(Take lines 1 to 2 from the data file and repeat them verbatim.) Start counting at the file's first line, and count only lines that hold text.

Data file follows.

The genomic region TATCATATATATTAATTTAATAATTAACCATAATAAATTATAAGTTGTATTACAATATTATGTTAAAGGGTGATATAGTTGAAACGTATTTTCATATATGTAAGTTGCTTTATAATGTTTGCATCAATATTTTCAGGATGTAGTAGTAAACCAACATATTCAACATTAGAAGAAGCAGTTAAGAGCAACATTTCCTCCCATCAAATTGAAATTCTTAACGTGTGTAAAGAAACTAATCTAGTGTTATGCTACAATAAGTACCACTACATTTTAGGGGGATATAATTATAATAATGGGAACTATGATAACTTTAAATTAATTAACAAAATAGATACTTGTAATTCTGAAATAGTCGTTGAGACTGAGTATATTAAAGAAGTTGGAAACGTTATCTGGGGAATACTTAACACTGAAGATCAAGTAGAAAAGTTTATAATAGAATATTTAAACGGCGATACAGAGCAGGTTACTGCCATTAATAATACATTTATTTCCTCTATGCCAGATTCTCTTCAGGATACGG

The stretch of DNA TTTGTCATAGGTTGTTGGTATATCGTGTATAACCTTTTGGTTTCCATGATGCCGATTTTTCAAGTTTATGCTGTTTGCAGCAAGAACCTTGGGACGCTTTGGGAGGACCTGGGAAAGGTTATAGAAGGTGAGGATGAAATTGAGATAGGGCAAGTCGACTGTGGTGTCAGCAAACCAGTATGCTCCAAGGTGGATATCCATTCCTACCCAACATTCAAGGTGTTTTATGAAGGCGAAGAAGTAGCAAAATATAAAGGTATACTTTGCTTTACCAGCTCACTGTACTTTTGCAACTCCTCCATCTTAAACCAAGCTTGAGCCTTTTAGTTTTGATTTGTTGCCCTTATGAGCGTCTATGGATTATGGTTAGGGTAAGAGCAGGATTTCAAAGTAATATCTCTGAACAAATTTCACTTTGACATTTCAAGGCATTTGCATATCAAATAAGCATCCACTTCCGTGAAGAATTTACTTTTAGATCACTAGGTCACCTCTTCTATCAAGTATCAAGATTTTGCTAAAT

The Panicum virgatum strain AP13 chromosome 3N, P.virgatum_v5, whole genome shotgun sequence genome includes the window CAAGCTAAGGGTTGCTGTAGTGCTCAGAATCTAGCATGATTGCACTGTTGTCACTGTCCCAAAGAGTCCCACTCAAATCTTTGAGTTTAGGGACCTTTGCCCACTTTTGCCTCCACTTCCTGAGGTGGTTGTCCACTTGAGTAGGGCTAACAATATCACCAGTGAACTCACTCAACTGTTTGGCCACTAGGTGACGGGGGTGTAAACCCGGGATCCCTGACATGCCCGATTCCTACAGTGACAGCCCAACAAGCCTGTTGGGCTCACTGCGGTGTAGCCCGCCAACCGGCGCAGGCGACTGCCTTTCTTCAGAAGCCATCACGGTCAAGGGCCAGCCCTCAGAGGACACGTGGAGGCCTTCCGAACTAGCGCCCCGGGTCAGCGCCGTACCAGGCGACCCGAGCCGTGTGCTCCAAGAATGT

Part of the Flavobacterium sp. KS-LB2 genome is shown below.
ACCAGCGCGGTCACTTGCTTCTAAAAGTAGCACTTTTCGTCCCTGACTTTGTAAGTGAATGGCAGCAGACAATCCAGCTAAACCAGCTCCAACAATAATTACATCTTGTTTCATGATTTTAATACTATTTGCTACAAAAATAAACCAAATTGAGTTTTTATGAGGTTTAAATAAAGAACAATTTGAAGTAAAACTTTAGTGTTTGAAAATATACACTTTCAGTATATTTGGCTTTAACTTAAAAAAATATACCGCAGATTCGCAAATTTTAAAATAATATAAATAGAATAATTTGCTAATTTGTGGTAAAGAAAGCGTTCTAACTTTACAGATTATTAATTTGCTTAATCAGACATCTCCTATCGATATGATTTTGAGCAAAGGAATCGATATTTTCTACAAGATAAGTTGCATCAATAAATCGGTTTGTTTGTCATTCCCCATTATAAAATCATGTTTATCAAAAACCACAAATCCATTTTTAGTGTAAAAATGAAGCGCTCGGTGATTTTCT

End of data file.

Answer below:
The genomic region TATCATATATATTAATTTAATAATTAACCATAATAAATTATAAGTTGTATTACAATATTATGTTAAAGGGTGATATAGTTGAAACGTATTTTCATATATGTAAGTTGCTTTATAATGTTTGCATCAATATTTTCAGGATGTAGTAGTAAACCAACATATTCAACATTAGAAGAAGCAGTTAAGAGCAACATTTCCTCCCATCAAATTGAAATTCTTAACGTGTGTAAAGAAACTAATCTAGTGTTATGCTACAATAAGTACCACTACATTTTAGGGGGATATAATTATAATAATGGGAACTATGATAACTTTAAATTAATTAACAAAATAGATACTTGTAATTCTGAAATAGTCGTTGAGACTGAGTATATTAAAGAAGTTGGAAACGTTATCTGGGGAATACTTAACACTGAAGATCAAGTAGAAAAGTTTATAATAGAATATTTAAACGGCGATACAGAGCAGGTTACTGCCATTAATAATACATTTATTTCCTCTATGCCAGATTCTCTTCAGGATACGG

The stretch of DNA TTTGTCATAGGTTGTTGGTATATCGTGTATAACCTTTTGGTTTCCATGATGCCGATTTTTCAAGTTTATGCTGTTTGCAGCAAGAACCTTGGGACGCTTTGGGAGGACCTGGGAAAGGTTATAGAAGGTGAGGATGAAATTGAGATAGGGCAAGTCGACTGTGGTGTCAGCAAACCAGTATGCTCCAAGGTGGATATCCATTCCTACCCAACATTCAAGGTGTTTTATGAAGGCGAAGAAGTAGCAAAATATAAAGGTATACTTTGCTTTACCAGCTCACTGTACTTTTGCAACTCCTCCATCTTAAACCAAGCTTGAGCCTTTTAGTTTTGATTTGTTGCCCTTATGAGCGTCTATGGATTATGGTTAGGGTAAGAGCAGGATTTCAAAGTAATATCTCTGAACAAATTTCACTTTGACATTTCAAGGCATTTGCATATCAAATAAGCATCCACTTCCGTGAAGAATTTACTTTTAGATCACTAGGTCACCTCTTCTATCAAGTATCAAGATTTTGCTAAAT